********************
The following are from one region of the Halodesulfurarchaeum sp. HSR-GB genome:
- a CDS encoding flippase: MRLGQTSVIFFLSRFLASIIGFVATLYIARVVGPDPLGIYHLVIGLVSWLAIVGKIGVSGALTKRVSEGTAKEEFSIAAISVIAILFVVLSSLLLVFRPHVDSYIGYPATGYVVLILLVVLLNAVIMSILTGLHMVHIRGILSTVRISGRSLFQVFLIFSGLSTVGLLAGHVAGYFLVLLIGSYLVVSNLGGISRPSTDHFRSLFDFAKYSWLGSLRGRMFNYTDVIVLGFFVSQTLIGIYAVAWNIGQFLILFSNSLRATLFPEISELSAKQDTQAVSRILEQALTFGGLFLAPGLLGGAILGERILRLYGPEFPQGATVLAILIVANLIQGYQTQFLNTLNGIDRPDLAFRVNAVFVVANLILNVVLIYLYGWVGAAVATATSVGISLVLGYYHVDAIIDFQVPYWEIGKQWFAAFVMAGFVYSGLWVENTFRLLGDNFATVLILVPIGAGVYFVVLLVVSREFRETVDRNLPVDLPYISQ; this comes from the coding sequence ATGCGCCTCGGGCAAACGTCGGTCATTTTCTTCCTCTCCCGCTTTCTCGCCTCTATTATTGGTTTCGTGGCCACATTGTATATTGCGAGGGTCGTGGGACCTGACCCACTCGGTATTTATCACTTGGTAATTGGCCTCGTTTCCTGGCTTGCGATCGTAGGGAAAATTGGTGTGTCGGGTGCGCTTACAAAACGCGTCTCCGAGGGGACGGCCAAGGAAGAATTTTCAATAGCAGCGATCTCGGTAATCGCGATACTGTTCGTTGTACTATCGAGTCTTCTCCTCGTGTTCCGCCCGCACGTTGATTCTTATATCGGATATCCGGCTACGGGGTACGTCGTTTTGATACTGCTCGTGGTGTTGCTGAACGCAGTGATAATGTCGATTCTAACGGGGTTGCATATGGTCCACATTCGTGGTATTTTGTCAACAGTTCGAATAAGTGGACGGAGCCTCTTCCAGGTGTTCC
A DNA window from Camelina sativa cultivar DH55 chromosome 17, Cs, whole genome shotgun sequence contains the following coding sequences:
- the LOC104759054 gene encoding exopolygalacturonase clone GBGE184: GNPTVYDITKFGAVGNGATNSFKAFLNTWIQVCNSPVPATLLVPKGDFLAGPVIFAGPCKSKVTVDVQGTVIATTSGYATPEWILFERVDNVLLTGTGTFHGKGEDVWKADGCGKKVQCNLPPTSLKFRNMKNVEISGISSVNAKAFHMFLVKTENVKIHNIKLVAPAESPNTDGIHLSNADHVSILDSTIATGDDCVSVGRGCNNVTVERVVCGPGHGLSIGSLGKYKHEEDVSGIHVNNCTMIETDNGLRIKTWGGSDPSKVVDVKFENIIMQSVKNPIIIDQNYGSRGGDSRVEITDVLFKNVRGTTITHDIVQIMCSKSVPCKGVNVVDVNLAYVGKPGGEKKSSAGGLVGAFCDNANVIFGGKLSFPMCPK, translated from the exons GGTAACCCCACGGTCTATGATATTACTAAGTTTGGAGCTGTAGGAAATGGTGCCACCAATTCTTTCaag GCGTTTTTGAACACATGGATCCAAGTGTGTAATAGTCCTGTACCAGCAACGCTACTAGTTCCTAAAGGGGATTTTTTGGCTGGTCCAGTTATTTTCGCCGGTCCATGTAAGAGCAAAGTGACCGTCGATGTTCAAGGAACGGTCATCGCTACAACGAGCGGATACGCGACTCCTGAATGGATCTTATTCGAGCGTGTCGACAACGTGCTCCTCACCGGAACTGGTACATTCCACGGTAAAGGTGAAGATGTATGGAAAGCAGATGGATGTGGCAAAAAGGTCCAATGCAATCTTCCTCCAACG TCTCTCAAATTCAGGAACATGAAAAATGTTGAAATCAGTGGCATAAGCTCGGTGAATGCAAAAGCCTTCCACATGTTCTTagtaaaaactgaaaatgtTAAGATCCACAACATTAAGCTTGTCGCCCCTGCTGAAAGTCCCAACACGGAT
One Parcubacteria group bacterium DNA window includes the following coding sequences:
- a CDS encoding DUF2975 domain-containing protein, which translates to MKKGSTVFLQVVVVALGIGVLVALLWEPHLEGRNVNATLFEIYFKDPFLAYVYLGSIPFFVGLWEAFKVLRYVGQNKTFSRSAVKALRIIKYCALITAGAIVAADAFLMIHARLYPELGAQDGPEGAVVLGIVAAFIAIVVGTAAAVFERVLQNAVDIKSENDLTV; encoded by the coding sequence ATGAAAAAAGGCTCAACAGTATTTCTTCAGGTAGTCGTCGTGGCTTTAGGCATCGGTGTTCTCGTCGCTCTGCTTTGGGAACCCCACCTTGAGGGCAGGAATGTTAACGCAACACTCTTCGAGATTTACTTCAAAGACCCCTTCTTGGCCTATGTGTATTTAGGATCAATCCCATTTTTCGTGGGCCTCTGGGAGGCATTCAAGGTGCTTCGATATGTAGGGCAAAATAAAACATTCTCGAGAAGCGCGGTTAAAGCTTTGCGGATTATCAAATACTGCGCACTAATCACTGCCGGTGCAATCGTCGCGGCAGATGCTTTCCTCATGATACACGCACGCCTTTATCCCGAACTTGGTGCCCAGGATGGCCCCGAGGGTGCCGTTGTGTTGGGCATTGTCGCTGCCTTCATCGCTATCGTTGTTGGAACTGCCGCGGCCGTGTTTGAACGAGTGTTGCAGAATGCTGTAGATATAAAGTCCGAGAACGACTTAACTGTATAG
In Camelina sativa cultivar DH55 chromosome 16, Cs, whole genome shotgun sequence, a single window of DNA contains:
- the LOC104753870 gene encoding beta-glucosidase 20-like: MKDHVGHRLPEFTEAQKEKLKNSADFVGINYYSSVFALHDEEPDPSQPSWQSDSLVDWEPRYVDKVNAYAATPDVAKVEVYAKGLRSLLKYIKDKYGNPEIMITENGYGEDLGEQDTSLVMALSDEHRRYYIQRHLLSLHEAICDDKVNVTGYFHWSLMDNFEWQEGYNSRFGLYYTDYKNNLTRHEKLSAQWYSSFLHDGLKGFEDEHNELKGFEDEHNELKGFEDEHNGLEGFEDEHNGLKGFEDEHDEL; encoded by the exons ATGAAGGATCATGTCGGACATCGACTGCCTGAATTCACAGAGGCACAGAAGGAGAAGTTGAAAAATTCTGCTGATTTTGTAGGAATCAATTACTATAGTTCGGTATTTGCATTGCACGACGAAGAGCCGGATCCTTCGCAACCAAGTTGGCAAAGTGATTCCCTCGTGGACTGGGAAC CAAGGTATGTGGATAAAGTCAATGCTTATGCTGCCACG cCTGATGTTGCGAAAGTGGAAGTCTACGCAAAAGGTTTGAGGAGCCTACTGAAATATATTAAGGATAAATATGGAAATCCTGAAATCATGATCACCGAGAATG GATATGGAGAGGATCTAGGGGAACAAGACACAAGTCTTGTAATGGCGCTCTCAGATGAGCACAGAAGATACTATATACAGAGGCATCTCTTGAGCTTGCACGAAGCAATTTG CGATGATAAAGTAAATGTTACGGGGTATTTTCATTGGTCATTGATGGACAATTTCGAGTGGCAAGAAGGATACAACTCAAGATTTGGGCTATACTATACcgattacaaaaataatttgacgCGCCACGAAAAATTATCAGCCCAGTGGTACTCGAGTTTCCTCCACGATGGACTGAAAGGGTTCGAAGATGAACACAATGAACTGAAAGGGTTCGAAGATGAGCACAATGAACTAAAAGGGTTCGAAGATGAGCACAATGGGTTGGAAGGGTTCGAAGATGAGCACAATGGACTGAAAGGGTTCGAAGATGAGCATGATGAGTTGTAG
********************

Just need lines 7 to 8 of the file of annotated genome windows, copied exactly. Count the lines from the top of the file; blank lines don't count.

In Camelina sativa cultivar DH55 chromosome 16, Cs, whole genome shotgun sequence, a single window of DNA contains:
- the LOC104753870 gene encoding beta-glucosidase 20-like: MKDHVGHRLPEFTEAQKEKLKNSADFVGINYYSSVFALHDEEPDPSQPSWQSDSLVDWEPRYVDKVNAYAATPDVAKVEVYAKGLRSLLKYIKDKYGNPEIMITENGYGEDLGEQDTSLVMALSDEHRRYYIQRHLLSLHEAICDDKVNVTGYFHWSLMDNFEWQEGYNSRFGLYYTDYKNNLTRHEKLSAQWYSSFLHDGLKGFEDEHNELKGFEDEHNELKGFEDEHNGLEGFEDEHNGLKGFEDEHDEL; encoded by the exons ATGAAGGATCATGTCGGACATCGACTGCCTGAATTCACAGAGGCACAGAAGGAGAAGTTGAAAAATTCTGCTGATTTTGTAGGAATCAATTACTATAGTTCGGTATTTGCATTGCACGACGAAGAGCCGGATCCTTCGCAACCAAGTTGGCAAAGTGATTCCCTCGTGGACTGGGAAC CAAGGTATGTGGATAAAGTCAATGCTTATGCTGCCACG cCTGATGTTGCGAAAGTGGAAGTCTACGCAAAAGGTTTGAGGAGCCTACTGAAATATATTAAGGATAAATATGGAAATCCTGAAATCATGATCACCGAGAATG GATATGGAGAGGATCTAGGGGAACAAGACACAAGTCTTGTAATGGCGCTCTCAGATGAGCACAGAAGATACTATATACAGAGGCATCTCTTGAGCTTGCACGAAGCAATTTG CGATGATAAAGTAAATGTTACGGGGTATTTTCATTGGTCATTGATGGACAATTTCGAGTGGCAAGAAGGATACAACTCAAGATTTGGGCTATACTATACcgattacaaaaataatttgacgCGCCACGAAAAATTATCAGCCCAGTGGTACTCGAGTTTCCTCCACGATGGACTGAAAGGGTTCGAAGATGAACACAATGAACTGAAAGGGTTCGAAGATGAGCACAATGAACTAAAAGGGTTCGAAGATGAGCACAATGGGTTGGAAGGGTTCGAAGATGAGCACAATGGACTGAAAGGGTTCGAAGATGAGCATGATGAGTTGTAG